So that's all gain and again call to action back to whatever point that you want them to do.
We're about the end of week one, day zero is opt-in, day two or three is the first of their fear then day eight is something like that is going to be ‘gain’.
What I would then do then is I would probably put something like another eight days on that before I then went with some social proof.
After the previous gain email, talking about your product, I would drop a social proof email in there, something like:
“A couple of weeks ago you downloaded X, Y, Z article or offer, here's some people who had the same challenges and how we've helped them, here's a testimonial case study from client name etc”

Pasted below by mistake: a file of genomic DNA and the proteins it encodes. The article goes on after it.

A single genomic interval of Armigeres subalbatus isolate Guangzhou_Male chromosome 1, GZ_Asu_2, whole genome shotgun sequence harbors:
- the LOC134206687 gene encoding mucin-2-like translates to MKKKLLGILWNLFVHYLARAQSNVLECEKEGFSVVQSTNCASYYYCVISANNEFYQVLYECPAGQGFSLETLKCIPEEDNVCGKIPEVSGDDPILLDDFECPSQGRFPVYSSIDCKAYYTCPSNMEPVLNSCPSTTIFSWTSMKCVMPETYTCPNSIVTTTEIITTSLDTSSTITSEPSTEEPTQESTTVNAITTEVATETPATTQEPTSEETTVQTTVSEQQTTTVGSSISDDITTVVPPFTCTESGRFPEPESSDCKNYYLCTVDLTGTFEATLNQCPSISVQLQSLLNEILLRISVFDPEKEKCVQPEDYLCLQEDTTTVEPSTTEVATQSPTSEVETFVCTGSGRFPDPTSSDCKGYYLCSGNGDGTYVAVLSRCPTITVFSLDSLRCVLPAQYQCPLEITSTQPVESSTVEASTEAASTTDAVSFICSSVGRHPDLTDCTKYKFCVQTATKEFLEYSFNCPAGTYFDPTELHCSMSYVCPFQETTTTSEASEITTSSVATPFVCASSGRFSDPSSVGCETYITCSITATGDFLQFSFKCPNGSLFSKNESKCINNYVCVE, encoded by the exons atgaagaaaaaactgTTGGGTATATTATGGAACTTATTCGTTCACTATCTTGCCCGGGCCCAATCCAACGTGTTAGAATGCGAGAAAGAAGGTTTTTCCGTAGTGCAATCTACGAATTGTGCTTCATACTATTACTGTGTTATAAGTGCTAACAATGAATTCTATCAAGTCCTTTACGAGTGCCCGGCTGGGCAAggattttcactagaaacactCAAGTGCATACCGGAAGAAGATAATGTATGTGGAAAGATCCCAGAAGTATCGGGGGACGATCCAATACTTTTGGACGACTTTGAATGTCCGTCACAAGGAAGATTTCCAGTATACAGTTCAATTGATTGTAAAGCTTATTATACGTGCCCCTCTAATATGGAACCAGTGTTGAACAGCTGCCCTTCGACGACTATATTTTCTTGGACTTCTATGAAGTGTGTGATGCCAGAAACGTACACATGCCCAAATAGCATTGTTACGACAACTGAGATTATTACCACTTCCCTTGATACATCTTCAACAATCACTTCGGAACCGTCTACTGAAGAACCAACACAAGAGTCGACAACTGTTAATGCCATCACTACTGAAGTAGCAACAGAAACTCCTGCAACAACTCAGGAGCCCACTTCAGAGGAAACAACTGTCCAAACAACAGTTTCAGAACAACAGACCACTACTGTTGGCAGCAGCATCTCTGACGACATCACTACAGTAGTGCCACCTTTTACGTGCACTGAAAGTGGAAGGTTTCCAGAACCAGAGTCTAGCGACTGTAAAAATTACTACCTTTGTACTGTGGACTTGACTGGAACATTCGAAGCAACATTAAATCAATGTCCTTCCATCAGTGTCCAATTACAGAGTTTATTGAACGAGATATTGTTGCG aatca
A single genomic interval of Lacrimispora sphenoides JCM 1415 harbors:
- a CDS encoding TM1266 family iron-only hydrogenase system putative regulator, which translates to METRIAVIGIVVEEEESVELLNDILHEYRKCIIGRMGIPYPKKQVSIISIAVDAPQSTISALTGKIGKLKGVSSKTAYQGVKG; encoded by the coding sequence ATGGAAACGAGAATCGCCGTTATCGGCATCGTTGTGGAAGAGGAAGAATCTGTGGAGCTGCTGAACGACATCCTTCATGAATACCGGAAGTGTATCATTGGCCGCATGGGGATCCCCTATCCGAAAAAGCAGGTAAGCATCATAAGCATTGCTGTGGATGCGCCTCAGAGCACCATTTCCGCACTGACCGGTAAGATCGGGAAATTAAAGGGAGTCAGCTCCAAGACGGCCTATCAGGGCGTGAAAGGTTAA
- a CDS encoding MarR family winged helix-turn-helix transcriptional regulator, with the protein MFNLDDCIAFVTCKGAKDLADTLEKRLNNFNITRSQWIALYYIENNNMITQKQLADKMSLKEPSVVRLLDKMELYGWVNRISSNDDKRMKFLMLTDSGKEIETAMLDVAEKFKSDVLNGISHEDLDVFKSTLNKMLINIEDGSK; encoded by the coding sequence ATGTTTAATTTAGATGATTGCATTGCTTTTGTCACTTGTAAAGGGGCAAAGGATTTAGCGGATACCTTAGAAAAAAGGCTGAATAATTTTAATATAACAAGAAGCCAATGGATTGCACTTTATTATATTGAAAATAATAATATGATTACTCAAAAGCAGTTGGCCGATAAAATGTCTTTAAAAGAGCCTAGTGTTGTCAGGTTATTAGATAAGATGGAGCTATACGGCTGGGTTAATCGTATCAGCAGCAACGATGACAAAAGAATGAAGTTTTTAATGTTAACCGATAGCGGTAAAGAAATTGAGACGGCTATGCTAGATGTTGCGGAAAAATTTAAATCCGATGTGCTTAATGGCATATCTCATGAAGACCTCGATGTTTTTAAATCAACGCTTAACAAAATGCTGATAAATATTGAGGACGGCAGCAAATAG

Then include a Call to Action ‘CTA’ - if you're ready to get started click on this link etc.
After another couple of weeks, your next communication might link them to a blog in between or something like that but ultimately this particular situation is we've got to then talk about logic.
So we've done fear, we've done gain, we've dropped some social proof in to prove what we do works then what we're going to do is put logic in there.
That could be a typical type of email, something like:
“Most people who suffer from this situation, they've got two choices, they stay as they are, they deal with it, the logical solution to improve X, overcome Y would do something like this”
You can continue with, something like:
“Whether you deal with us, you deal with it yourself here's a DIY tip if you want to attack it yourself, here are some blog articles or don't forget you can still get started and ultimately here's an incentive to do that with us”
If you look at the timeframe now where we're around 30 days they've still not gone and taken the action with us.
What I personally would do I would leave it another 21 days and then I'd do a recap and say, something like: